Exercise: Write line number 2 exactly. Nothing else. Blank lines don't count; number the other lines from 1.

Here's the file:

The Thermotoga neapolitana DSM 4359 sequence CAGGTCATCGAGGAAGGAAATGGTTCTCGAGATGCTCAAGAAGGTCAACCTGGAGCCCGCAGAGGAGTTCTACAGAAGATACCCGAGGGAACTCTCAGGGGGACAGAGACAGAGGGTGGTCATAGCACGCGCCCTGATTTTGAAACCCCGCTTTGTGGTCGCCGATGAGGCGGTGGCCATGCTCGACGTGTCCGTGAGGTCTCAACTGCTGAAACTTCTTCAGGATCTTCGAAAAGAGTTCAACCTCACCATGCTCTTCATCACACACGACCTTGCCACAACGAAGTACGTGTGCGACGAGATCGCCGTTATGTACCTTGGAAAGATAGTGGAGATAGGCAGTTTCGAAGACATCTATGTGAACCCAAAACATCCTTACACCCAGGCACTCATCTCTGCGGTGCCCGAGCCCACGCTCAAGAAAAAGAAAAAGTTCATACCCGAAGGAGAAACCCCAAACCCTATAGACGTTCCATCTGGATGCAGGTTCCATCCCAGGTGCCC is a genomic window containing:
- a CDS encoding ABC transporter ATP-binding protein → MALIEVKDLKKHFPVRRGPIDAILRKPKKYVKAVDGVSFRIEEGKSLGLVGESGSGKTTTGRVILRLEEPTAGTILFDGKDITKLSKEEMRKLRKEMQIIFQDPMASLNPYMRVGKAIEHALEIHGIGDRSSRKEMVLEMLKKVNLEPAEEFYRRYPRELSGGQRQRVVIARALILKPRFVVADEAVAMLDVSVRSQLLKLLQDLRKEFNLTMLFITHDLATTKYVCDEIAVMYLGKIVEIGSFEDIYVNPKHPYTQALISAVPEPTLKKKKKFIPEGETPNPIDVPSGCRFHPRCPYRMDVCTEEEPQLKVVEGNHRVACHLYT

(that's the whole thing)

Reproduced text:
- a CDS encoding ABC transporter ATP-binding protein → MALIEVKDLKKHFPVRRGPIDAILRKPKKYVKAVDGVSFRIEEGKSLGLVGESGSGKTTTGRVILRLEEPTAGTILFDGKDITKLSKEEMRKLRKEMQIIFQDPMASLNPYMRVGKAIEHALEIHGIGDRSSRKEMVLEMLKKVNLEPAEEFYRRYPRELSGGQRQRVVIARALILKPRFVVADEAVAMLDVSVRSQLLKLLQDLRKEFNLTMLFITHDLATTKYVCDEIAVMYLGKIVEIGSFEDIYVNPKHPYTQALISAVPEPTLKKKKKFIPEGETPNPIDVPSGCRFHPRCPYRMDVCTEEEPQLKVVEGNHRVACHLYT